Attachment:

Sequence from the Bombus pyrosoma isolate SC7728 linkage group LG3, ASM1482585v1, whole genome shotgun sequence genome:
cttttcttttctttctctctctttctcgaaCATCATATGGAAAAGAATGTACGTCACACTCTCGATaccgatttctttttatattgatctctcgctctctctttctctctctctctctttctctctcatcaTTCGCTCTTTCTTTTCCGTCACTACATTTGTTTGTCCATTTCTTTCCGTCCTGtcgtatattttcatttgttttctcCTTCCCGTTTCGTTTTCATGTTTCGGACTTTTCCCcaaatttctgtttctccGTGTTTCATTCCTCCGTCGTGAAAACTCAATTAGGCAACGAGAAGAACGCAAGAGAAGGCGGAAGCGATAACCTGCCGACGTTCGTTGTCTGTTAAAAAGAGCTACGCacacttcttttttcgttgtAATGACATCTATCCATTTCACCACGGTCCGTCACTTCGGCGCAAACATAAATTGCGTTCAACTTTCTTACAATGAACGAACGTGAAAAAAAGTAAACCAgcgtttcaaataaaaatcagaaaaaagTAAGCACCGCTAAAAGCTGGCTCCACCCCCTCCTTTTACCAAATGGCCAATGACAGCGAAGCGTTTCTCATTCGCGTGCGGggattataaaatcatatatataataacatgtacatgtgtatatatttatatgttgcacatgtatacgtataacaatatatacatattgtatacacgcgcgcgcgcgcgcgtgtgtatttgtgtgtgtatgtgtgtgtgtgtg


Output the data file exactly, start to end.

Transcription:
Sequence from the Bombus pyrosoma isolate SC7728 linkage group LG3, ASM1482585v1, whole genome shotgun sequence genome:
cttttcttttctttctctctctttctcgaaCATCATATGGAAAAGAATGTACGTCACACTCTCGATaccgatttctttttatattgatctctcgctctctctttctctctctctctctttctctctcatcaTTCGCTCTTTCTTTTCCGTCACTACATTTGTTTGTCCATTTCTTTCCGTCCTGtcgtatattttcatttgttttctcCTTCCCGTTTCGTTTTCATGTTTCGGACTTTTCCCcaaatttctgtttctccGTGTTTCATTCCTCCGTCGTGAAAACTCAATTAGGCAACGAGAAGAACGCAAGAGAAGGCGGAAGCGATAACCTGCCGACGTTCGTTGTCTGTTAAAAAGAGCTACGCacacttcttttttcgttgtAATGACATCTATCCATTTCACCACGGTCCGTCACTTCGGCGCAAACATAAATTGCGTTCAACTTTCTTACAATGAACGAACGTGAAAAAAAGTAAACCAgcgtttcaaataaaaatcagaaaaaagTAAGCACCGCTAAAAGCTGGCTCCACCCCCTCCTTTTACCAAATGGCCAATGACAGCGAAGCGTTTCTCATTCGCGTGCGGggattataaaatcatatatataataacatgtacatgtgtatatatttatatgttgcacatgtatacgtataacaatatatacatattgtatacacgcgcgcgcgcgcgcgtgtgtatttgtgtgtgtatgtgtgtgtgtgtg